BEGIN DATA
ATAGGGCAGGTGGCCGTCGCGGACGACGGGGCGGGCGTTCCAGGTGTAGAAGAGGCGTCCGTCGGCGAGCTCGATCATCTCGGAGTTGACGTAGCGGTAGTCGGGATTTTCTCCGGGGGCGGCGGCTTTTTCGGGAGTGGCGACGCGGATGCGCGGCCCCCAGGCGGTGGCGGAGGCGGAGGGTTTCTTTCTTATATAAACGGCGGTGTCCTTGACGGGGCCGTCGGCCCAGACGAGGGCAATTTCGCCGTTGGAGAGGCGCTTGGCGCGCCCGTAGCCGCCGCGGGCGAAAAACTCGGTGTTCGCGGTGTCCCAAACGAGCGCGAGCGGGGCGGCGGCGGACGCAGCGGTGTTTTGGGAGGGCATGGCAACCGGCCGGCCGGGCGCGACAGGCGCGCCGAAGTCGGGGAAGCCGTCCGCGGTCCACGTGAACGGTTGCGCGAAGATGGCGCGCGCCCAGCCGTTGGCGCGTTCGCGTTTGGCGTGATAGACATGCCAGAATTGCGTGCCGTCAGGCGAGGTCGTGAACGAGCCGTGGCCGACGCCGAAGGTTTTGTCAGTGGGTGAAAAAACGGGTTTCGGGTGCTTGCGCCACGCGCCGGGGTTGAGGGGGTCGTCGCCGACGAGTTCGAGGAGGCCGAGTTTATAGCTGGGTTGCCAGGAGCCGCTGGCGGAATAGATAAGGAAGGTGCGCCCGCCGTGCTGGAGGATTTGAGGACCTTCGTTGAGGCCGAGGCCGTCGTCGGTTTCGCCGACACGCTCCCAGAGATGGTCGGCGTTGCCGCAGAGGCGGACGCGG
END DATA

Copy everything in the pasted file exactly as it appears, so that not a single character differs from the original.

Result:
ATAGGGCAGGTGGCCGTCGCGGACGACGGGGCGGGCGTTCCAGGTGTAGAAGAGGCGTCCGTCGGCGAGCTCGATCATCTCGGAGTTGACGTAGCGGTAGTCGGGATTTTCTCCGGGGGCGGCGGCTTTTTCGGGAGTGGCGACGCGGATGCGCGGCCCCCAGGCGGTGGCGGAGGCGGAGGGTTTCTTTCTTATATAAACGGCGGTGTCCTTGACGGGGCCGTCGGCCCAGACGAGGGCAATTTCGCCGTTGGAGAGGCGCTTGGCGCGCCCGTAGCCGCCGCGGGCGAAAAACTCGGTGTTCGCGGTGTCCCAAACGAGCGCGAGCGGGGCGGCGGCGGACGCAGCGGTGTTTTGGGAGGGCATGGCAACCGGCCGGCCGGGCGCGACAGGCGCGCCGAAGTCGGGGAAGCCGTCCGCGGTCCACGTGAACGGTTGCGCGAAGATGGCGCGCGCCCAGCCGTTGGCGCGTTCGCGTTTGGCGTGATAGACATGCCAGAATTGCGTGCCGTCAGGCGAGGTCGTGAACGAGCCGTGGCCGACGCCGAAGGTTTTGTCAGTGGGTGAAAAAACGGGTTTCGGGTGCTTGCGCCACGCGCCGGGGTTGAGGGGGTCGTCGCCGACGAGTTCGAGGAGGCCGAGTTTATAGCTGGGTTGCCAGGAGCCGCTGGCGGAATAGATAAGGAAGGTGCGCCCGCCGTGCTGGAGGATTTGAGGACCTTCGTTGAGGCCGAGGCCGTCGTCGGTTTCGCCGACACGCTCCCAGAGATGGTCGGCGTTGCCGCAGAGGCGGACGCGG